Introduction: Audio Effects Preamp With VS1053b
This is a fully functional audio effects preamp using the VLSI VS1053b Audio DSP IC. It has a potentiometer to adjust the volume and the five effect parameters. It has nine fixed effects and one customizable effect, where each effect has five effects settings namely delay, decay-repeat, modulation speed and depth, and the mix-ratio of the processed and direct audio. It includes adjustments for bass and treble boost, bass and treble centre frequency, a selection of six input gain values, an option for saving or retrieving the current/saved parameters to/from the Arduino Eeprom, and a basic/normal/advanced/edit menu option that determines the number of functions that are cycled through. Adjustments are made using three pushbuttons, namely a function select button and two buttons to increase and decrease values for the selected function .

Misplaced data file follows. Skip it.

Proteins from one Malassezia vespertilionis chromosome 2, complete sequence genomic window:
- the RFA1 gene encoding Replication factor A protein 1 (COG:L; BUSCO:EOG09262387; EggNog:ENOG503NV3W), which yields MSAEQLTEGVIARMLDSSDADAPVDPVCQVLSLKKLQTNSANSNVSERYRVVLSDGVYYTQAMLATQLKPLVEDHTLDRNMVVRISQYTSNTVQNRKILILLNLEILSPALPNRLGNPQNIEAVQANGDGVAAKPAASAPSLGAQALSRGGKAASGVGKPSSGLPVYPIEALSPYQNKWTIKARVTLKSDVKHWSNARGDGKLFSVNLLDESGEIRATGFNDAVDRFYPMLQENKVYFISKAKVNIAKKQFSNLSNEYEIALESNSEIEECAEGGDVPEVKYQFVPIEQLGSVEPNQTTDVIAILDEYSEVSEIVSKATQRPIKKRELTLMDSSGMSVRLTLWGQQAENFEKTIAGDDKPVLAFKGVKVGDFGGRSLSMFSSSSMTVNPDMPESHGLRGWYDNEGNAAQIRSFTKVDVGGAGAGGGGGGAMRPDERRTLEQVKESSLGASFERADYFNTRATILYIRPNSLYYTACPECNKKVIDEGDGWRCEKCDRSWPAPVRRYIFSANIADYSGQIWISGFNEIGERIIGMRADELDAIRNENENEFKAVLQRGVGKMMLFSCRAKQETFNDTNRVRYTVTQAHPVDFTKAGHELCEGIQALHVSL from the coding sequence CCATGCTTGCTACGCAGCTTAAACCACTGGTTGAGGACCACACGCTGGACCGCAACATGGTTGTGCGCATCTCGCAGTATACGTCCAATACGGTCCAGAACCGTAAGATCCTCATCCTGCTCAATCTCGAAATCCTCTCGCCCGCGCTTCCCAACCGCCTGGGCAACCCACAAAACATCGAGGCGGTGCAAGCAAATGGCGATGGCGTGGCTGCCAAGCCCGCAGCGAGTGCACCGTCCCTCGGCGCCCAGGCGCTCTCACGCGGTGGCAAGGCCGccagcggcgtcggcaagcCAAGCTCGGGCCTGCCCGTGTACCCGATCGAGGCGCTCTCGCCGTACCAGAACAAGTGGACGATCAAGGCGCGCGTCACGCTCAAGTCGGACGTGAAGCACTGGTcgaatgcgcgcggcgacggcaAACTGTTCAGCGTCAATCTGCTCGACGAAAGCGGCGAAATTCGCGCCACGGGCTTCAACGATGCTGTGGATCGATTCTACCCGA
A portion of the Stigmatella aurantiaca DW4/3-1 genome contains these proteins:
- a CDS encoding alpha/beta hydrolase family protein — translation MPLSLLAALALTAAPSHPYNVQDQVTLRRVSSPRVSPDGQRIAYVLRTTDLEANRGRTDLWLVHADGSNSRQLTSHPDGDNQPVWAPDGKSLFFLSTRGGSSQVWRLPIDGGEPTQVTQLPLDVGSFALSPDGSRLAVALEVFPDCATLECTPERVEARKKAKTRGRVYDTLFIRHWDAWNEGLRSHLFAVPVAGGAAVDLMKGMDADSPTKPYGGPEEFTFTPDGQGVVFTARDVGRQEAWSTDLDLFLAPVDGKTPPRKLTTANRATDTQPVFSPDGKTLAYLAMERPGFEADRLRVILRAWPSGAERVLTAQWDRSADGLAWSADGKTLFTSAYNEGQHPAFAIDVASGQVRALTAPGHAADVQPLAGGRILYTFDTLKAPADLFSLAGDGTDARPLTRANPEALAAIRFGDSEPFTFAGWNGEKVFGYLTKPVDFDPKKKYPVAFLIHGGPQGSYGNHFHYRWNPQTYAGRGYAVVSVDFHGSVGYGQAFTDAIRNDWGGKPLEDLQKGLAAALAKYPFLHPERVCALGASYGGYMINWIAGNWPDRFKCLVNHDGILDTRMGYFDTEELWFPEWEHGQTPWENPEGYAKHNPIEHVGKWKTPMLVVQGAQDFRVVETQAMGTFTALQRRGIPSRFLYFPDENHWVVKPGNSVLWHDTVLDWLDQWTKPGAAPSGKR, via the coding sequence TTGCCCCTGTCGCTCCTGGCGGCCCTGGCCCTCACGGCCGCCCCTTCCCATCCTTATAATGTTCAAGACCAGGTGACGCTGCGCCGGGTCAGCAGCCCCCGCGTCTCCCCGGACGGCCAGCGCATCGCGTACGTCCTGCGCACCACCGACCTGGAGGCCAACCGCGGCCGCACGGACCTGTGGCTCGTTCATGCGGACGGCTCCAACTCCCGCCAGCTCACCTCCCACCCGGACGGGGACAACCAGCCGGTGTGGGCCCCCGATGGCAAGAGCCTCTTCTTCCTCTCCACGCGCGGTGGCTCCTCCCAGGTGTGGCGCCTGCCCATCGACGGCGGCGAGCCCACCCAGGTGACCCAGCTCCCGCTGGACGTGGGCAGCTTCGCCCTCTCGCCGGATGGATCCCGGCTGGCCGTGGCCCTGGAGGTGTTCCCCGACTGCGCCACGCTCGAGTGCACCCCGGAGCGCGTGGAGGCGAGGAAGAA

Although it is a fully functioning effects box, it has not yet been built for use in a live environment.
Step 1: Construction and Parts List